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PEDAR: Executive Summary A Profile of Participation in Distance Education Delivery: 1999-2000
Introduction
Student Participation in Distance Education
Participation of Undergraduates
Participation of Graduate and First-Professional Students
Distance Education Delivery
Satisfaction With Distance Education
Research Methodology
References
Full Report (PDF)
Executive Summary (PDF)
Introduction

Similar patterns of participation emerged among graduate and first-professional students. While a gender difference was not detected, married students and those with dependent children were more likely than their counterparts to participate in distance education. Greater work intensity also appeared to contribute to higher participation. Due to low incidence and resulting small sample sizes, it was not possible to conduct subgroup comparisons of the availability of graduate and first-professional students’ entire programs via distance education.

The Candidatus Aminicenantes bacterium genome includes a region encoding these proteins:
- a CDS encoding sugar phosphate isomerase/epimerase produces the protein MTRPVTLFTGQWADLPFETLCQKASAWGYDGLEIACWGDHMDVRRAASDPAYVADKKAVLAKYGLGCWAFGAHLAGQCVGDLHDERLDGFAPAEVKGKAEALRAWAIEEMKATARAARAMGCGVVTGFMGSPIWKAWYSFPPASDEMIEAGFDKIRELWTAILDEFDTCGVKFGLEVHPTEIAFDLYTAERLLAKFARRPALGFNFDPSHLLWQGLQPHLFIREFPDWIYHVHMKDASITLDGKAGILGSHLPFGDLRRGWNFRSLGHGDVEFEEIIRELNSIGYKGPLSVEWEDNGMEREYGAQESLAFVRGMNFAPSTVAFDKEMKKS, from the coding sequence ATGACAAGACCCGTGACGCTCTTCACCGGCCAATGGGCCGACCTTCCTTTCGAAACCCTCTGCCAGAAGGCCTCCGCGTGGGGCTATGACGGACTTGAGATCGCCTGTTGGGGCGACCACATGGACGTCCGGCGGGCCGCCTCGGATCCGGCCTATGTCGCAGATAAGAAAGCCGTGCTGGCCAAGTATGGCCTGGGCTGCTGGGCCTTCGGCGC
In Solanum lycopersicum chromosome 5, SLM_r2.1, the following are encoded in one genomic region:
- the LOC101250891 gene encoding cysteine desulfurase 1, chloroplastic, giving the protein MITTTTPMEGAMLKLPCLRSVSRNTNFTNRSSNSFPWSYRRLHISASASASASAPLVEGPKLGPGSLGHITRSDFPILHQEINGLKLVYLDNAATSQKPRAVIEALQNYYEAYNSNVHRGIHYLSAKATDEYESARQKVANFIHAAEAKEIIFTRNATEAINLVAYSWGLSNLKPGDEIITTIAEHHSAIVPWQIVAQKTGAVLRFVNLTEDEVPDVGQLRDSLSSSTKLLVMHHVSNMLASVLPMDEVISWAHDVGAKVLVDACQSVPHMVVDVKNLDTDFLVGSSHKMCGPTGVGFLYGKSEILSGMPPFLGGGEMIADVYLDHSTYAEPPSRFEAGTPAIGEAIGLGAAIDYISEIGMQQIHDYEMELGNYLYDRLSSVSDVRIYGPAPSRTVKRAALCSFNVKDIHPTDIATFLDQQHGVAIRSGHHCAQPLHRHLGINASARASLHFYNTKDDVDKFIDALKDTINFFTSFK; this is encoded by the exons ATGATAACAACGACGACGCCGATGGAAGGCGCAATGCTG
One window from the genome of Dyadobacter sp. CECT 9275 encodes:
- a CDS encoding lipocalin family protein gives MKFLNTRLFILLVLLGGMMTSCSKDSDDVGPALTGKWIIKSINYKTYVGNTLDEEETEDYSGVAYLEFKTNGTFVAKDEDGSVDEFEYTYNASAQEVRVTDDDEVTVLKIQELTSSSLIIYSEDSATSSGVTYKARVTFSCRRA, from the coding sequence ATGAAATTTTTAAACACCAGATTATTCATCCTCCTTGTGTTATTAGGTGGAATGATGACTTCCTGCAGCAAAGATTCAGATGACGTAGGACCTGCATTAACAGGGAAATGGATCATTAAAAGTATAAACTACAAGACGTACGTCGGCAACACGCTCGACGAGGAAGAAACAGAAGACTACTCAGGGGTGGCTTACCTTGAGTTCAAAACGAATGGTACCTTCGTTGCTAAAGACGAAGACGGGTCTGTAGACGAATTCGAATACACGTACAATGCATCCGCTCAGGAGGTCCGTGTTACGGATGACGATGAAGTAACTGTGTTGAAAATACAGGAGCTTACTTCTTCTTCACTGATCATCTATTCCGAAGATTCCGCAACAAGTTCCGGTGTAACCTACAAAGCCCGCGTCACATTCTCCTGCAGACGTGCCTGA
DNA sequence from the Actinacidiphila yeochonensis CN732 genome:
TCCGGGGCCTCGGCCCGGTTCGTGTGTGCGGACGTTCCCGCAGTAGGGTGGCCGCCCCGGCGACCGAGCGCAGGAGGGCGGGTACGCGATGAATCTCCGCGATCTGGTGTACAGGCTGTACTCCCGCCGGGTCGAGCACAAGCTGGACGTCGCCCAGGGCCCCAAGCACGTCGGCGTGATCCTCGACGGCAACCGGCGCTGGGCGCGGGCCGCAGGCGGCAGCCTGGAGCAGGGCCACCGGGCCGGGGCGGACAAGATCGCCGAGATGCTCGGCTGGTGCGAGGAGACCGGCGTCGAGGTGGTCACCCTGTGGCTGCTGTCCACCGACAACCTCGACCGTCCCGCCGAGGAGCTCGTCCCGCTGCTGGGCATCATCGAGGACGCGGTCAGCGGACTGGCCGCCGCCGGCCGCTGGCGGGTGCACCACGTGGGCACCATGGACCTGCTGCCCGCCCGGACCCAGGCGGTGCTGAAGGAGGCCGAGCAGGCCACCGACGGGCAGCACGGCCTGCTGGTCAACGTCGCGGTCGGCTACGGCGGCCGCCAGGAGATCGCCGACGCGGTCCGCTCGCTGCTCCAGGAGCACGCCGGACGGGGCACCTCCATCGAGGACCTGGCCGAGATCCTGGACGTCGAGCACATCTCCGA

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National Center for Education Statistics - http://nces.ed.gov
U.S. Department of Education